Fees, or the more inclusive term exactions, may be imposed as a condition of approval on a development project. The four major types of exactions include:
- Dedication of land and fees in lieu of dedication,
- Subdivision reservations,
- Project design and improvements, and
Dedication of Land and Fees in Lieu of Dedication
Dedication can be defined as the voluntary act of an owner or developer setting aside a portion of land for public use. In California, two types of dedication exist 1) those made under common law, and 2) those made pursuant to the Subdivision Map Act (Section 66411 of the California Government Code, et seq.). A common law dedication occurs when an owner records a map of his or her property with areas labeled as for public use. Over time, the statutory provisions of the Map Act and non-statutory requirements of zoning law have become more important. Section 66475 of the California Government Code allows local agencies to require dedication or irrevocable offers of dedication of real property within the subdivision for streets, alleys, drainage, public utility easements and other public easements.
Exactions must be related to and proportional to the impact of the development. Local agencies have a long history of exacting requirements in exchange for permission to develop, but this practice became more prevalent after the passage of California Proposition 13 in 1978. Proposition 13 greatly reduced local governments’ ability to raise property taxes leaving less money to finance infrastructure improvements. Local agencies in turn have increasingly looked to developers to fund the improvements that will be needed to serve the development.
Sections 66479 through 66482 of the California Government Code, allows local agencies to reserve areas of real property within the subdivision for parks, recreational facilities, fire stations, libraries, or other public uses. The major difference between a reservation and a dedication is that the Map Act provides for reimbursement of the fair market value of the reserved area plus the taxes against the reserved area from the date of the reservation and any other costs incurred by the developer in the maintenance of the reserved area.
Design and Improvement
Section 66411 of the California Government Code vests regulation and control of the design and improvement of subdivisions in the legislative bodies of local agencies. LAMC 17.05 includes design standards for streets, alleys, easements, grading, drainage, utilities and park and recreation sites. In addition, LAMC 17.05 equires that the subdivision be designed in conformance to the General Plan.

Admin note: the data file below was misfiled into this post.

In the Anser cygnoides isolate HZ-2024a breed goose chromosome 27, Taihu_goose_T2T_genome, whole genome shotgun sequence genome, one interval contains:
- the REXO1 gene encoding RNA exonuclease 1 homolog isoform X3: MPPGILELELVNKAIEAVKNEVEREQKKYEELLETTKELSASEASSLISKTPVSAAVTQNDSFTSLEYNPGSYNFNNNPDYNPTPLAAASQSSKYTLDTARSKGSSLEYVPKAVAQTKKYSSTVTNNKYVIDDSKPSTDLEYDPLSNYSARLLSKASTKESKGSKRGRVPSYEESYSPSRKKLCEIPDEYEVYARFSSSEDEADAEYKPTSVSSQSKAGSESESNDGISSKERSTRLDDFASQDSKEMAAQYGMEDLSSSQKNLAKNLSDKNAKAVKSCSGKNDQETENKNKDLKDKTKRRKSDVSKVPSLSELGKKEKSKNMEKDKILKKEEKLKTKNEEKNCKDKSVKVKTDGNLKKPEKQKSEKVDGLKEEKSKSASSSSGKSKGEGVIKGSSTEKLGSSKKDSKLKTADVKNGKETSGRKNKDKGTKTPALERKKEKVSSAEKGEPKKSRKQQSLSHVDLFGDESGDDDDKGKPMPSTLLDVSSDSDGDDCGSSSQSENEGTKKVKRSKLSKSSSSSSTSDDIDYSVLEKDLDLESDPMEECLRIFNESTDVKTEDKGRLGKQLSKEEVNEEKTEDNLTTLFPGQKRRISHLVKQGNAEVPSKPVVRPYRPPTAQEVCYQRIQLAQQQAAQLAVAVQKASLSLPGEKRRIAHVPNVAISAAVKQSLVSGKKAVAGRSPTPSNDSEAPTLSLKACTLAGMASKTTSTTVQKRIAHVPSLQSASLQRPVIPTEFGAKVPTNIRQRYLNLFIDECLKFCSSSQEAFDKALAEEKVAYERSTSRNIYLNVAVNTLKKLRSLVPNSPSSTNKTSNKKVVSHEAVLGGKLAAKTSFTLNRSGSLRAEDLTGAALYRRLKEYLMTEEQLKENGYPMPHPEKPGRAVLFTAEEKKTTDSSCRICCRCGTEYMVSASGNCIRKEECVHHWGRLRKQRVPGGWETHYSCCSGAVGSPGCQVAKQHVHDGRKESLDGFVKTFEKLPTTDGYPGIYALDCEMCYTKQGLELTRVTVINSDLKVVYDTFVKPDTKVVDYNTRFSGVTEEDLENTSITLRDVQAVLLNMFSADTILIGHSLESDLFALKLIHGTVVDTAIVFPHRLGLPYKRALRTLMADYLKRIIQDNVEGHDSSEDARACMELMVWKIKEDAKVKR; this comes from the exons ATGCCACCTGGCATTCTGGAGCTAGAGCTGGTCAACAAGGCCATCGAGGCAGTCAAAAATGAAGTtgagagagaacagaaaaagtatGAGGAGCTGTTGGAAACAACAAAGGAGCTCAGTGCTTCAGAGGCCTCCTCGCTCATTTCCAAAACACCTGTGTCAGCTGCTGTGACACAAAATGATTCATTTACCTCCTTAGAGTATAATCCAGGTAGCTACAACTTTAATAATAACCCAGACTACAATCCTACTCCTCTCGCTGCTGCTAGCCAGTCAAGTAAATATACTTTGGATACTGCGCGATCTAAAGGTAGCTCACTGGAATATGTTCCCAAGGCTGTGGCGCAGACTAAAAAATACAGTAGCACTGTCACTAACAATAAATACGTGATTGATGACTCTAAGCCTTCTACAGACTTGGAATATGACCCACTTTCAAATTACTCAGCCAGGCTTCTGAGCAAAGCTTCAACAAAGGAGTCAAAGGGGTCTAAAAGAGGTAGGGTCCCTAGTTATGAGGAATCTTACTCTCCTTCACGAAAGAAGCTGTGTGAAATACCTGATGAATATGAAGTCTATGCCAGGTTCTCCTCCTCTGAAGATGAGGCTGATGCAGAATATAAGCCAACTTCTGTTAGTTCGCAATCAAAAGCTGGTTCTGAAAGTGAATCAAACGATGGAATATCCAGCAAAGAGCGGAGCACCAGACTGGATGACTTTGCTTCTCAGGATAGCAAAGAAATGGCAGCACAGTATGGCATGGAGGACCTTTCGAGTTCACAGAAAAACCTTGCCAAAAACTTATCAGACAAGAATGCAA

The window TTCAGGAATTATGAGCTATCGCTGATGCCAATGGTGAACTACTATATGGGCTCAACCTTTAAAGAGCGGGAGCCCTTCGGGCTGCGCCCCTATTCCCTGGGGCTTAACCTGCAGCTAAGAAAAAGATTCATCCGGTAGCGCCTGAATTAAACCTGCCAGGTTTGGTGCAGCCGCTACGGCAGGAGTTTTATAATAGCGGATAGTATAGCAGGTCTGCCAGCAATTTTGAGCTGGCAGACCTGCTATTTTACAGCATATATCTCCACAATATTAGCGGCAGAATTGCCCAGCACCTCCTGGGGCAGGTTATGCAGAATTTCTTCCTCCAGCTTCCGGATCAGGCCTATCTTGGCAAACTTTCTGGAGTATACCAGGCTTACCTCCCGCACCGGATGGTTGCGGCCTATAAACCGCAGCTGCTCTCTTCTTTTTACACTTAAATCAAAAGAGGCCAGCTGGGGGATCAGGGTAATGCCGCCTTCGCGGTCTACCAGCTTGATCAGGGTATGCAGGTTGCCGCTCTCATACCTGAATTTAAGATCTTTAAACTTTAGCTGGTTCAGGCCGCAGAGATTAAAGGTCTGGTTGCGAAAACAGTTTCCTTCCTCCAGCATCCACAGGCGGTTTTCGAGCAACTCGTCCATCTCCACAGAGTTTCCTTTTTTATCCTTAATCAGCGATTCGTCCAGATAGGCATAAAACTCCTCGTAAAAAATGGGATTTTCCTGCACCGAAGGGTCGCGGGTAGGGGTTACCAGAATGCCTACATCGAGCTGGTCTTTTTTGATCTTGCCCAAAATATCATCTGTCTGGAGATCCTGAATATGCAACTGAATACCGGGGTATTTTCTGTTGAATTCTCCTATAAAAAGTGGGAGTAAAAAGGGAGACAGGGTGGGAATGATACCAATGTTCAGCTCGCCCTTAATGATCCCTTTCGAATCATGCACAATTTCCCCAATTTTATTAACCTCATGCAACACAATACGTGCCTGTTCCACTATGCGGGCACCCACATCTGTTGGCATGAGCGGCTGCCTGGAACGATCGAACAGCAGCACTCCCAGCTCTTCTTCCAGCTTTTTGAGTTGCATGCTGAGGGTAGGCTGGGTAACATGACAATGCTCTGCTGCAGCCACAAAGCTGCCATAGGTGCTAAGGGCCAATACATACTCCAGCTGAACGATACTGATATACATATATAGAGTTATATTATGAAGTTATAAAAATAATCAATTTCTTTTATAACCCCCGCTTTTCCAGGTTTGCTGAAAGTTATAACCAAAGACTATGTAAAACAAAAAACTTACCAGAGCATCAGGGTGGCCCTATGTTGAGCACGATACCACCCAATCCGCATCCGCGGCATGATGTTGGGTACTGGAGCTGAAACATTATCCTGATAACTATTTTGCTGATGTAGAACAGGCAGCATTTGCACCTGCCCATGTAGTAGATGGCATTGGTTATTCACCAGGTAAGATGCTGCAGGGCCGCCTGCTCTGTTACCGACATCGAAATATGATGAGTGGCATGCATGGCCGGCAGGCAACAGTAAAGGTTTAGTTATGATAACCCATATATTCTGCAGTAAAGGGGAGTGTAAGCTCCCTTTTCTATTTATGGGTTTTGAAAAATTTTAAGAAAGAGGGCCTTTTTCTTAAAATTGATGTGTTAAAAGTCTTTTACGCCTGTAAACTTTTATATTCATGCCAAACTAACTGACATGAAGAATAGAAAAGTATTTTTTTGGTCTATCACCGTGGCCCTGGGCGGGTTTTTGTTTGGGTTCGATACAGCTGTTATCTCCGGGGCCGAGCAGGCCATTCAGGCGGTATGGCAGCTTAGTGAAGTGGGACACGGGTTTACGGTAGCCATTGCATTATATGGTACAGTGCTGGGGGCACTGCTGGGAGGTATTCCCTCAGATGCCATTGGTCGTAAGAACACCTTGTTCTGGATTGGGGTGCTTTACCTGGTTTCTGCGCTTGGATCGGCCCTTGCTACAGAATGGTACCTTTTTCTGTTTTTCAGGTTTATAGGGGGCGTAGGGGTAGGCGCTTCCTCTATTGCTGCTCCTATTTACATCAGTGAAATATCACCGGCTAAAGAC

The three major categories of fees include:
- Development fees which are levied on new development to cover the cost of infrastructure or facilities necessitated by that development
- Fees for benefits and services
- Regulatory fees.
Development Fees: A development fee is an exaction that is imposed as a precondition for the privilege of developing land. Such fees are commonly imposed on developers by local governments in order to lessen the impacts of increased population or demand on services generated by that development. Traffic mitigation fees, infrastructure improvement fees, and fees for improving sewer and water systems to accommodate new development are common examples of development impact fees.
Fees for Benefits and Services: Local agencies can charge fees for various benefits and services. These fees include service fees, user fees, and connection fees and can be imposed for services such as refuse collection, sewer service, and water supply. In order to be considered a fee and not a tax subject to the limitations of Proposition 13, these fees must not exceed the value of the services rendered.
Regulatory Fees: Regulatory fees are imposed to cover the cost of regulating some activity such as a business license fee. Similar to fees for benefits and services, regulatory fees which do not exceed the reasonable cost of providing the regulatory activity and which are not levied for general revenue purposes are not considered taxes.
Standard Fees, at a minimum, are reviewed on an annual basis. The most current version of the City’s Standard Fee List is located at the BOE website under Permits (https://engineering.lacity.gov/permits).
Limitations of Exactions - Takings
The Fifth Amendment of the U.S. Constitution includes a provision “nor shall private property be taken for public use without just compensation.” As land use regulations were implemented the legal concept of a regulatory taking emerged which limited the government’s ability on exactions. The theory of a regulatory taking is that land use regulation can under certain circumstances have the same affect as the government taking the property outright. Thus an exaction cannot be imposed that results in a regulatory taking.